14. Alisa: for healthy people under the age of 40, sunlight and fatty fish are best.  For people over 40 and/or those with autoimmune disorders, inflammation, obesity and gut problems, a combination of sunlight, fatty fish and supplementation is probably best.

  15. Good article, Chris. I just got Dr. Kharzzian’s book on thyroid disorders and he goes into a lot of detail about this and all the other issues that cause/effect thyroid, etc. It’s actually pretty complicated but he is right in assesing thyroid problems as auto-immune in nature. The problem for most people is that they’re not getting the correct blood tests to determine what’s wrong.

    I always look forward to your writings and hope you have a great vacation!

  16. Oh wow, this (as usual) is a much more complicated medical issue than we like to hope for.

    I haven’t seen any studies pertaining to this, and am curious on your opinion. Do you think naturally obtaining Vit D via the sun is optimal, or do you think supplements are just as good? I have always thought the natural process of obtaining vits and minerals is best (via food, sun, etc.) just from a logical standpoint, but does it really matter?

    • I live in the desert and also have hypothyroidism. I had a vitamin d3 level of 16, which constitutes a severe deficiency. As I said I live in the desert, I do not normally wear sunscreen and I was tested at the height of summer. It is therefore reasonable to assume that sun exposure is not enough for e, and I have been told by my endo to take 5000IU’s every day, I have yet to be tested again. My mom has has hashimoto’s, and she indicated that in the past that her vitamin d levels have also been low. I can only assume there is a direct connection between thyroid disorders and vitamin d that can not be corrected by sunlight. I was told that my body it not converting it to it’s useable form. I think that intestinal issues relating to vitamin d3 absorption may be associated with the difficulty some thyroid patients experience with gluten. Therefore, perhaps correcting intestinal issues coupled with adequate sunlight may reduce the need for supplementation of vitamin d. But that is just a theory.


        The most vitamin D is produced on the trunk of the body, not the face.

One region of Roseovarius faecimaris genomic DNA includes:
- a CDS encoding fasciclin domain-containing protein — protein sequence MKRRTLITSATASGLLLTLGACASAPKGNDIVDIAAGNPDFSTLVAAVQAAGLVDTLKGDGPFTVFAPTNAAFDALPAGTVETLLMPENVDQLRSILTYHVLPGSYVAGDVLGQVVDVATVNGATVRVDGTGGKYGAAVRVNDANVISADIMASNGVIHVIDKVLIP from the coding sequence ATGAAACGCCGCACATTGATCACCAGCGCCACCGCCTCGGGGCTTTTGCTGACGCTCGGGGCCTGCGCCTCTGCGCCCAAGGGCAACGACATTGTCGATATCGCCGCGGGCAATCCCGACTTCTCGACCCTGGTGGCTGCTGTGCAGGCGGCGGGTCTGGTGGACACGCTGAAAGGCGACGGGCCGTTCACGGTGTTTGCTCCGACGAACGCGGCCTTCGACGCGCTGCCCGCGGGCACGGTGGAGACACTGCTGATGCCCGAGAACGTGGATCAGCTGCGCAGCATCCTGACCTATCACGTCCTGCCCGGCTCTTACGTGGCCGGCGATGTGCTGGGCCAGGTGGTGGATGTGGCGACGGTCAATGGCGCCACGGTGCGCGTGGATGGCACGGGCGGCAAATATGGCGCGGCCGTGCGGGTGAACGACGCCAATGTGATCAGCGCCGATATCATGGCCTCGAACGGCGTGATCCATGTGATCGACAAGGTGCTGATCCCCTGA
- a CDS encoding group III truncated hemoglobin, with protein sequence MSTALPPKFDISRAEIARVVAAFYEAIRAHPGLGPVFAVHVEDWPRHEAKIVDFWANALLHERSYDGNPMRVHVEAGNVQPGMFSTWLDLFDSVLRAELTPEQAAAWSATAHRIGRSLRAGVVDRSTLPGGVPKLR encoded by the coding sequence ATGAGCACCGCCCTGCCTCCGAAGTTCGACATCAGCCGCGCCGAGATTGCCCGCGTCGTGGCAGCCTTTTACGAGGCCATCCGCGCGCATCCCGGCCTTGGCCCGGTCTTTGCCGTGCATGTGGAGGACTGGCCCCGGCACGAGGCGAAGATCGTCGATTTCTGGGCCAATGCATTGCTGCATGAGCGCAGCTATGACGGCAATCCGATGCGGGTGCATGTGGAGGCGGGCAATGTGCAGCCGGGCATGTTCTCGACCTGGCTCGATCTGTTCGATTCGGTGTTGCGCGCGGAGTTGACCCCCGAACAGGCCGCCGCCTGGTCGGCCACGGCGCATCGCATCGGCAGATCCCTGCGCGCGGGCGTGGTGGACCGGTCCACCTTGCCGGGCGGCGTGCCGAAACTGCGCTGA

• New research has shown that direct sunlight is the best source but the vitamin D is produced on the skin. Your body needs 48 hours to fully absorb that vitamin D on the surface of your skin. So if you shower after sun exposure, you effectively wipe away the vitamin d on your skin. Also, if you get sun filtered through a window, most windows block UVB rays, which is the rays that produce vitamin D and let in UVA rays only. Because of our man made life style we have to compensate for so many factors that normally wouldn’t have to worry about in a natural life style closer to nature….making life more and more complicated.

        • Khalil,

          So if Vitamin D takes 48 hours to be absorbed, and presumably everyone should get a daily dose of sun for Vitamin D production, then when are we supposed to shower? I am NOT going on Naked and Afraid just to try out a more natural lifestyle.

  17. I’m aware of Holick’s opinion.  Unfortunately, there are studies that demonstrate decreasing bone density as levels increase above 45 ng/mL.  I do suspect that this is probably more a problem with K2 & A deficiency than it is too much D, but the point is that this is controversial stuff.  I personally wouldn’t be comfortable recommending levels above 80-90 ng/mL for any significant length of time.

  18. According to Michael Holick

    Vitamin D intoxication doesn’t happen until around 300 ng/ml, and that even at 10,000 IU a day, this will not cause vitamin d intoxication.  The kidney’s apparently do a good job at regulating *activated* vitamin d 1,25(OH)2 in the blood.
    Personally, I’ve been doing 4000 IU a day, every day for a year.  When I tested a year ago  (Canary Club)  I was at 19ng/ml.. I’ll be testing later this month to see the results!

    • Everyone is different and in my case Vitamin D ‘intoxication’ happens at much lower levels.

      I got the symptoms of Vitamin D toxicity at only 109ng. Somewhat later I found out I had a very low blood manganese level, which appears to be exacerbated by Vitamin D. At 10,000 IU/day, even 50mg manganese a day is not sufficient to normalize my blood manganese level. I’ve since dropped back to 5,000 IU/day to see if that helps improve the situation.

      • Hi Chris,

        Do you have some sort of reference regarding manganese and vitamin D interactions?
        Thanks in advance.